Do you ever feel out of place? As if you belong somewhere else?
I think we all feel that way at some point in our lives.
In the eight years I’ve been married, I’ve moved five times. I loathe moving, so I’m not sure why I agreed to move each time the opportunity presented itself. Our move to northern Minnesota was born out of necessity, but it wasn’t an easy decision.
I think the allure of moving somewhere new clouds our judgement. It’s “The Grass is Always Greener” syndrome. We convince ourselves that moving to a new apartment, city, state, etc. will ‘fix’ everything, whatever it is. I’m not unhappy with my life as it is, but I am restless. There are several factors contributing to my restlessness, but I know the main reason is that I try to convince myself that my life will be better, everything will fall into place, if I can just get to ____. Fill in the blank.
It’s a lie we try to convince ourselves is true. Any problems we have in our lives, unless directly related to our locations, will be packed up along with our clothes, dishes, furniture, plastic squirrels, and antique typewriters and move right along with us to our new homes. My hang-ups at work? They are mine. My struggle with perfectionism? It comes with me, too.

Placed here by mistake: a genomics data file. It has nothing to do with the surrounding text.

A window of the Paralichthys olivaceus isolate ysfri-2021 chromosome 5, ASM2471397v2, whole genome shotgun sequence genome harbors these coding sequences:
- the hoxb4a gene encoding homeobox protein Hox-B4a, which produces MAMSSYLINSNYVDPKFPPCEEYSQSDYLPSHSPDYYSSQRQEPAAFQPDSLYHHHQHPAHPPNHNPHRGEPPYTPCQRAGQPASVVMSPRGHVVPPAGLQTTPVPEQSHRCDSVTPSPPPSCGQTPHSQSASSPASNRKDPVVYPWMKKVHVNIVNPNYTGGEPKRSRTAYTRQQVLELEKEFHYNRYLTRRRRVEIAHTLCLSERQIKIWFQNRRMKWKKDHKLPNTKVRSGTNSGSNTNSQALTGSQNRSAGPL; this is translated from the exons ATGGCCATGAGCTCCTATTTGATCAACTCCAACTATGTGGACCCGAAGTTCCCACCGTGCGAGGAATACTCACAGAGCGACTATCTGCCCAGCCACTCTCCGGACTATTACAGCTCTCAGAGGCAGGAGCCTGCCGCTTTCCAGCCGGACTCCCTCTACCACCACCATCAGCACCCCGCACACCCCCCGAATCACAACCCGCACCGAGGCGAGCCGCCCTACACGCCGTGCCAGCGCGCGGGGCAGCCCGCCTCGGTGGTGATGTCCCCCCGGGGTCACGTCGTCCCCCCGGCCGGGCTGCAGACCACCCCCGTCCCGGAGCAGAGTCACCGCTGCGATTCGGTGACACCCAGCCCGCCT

Once we realize that all of those ‘problems’ will stay with us, moving loses its appeal.
The key is to realize that we, you and me, are the common denomenators and that we can’t solve our problems by running away from them. Instead we must face them head on and declare our intentions to get rid of them. Some do this by planning. Others seek council from friends, relatives and/or professionals. All are great choices because they require action on our part.
A wise man, Jon Acuff, once said, “The dream you never act on, fails 100% of the time.” This can also apply to solving the problems, hang-ups, and hurts in our lives. If we never do anything to change our situations, our situations will never change.
If you want to live a better life, do something about it. Don’t wait passively for an opportunity to present itself. Yes, it’s hard. But you’re worth the effort!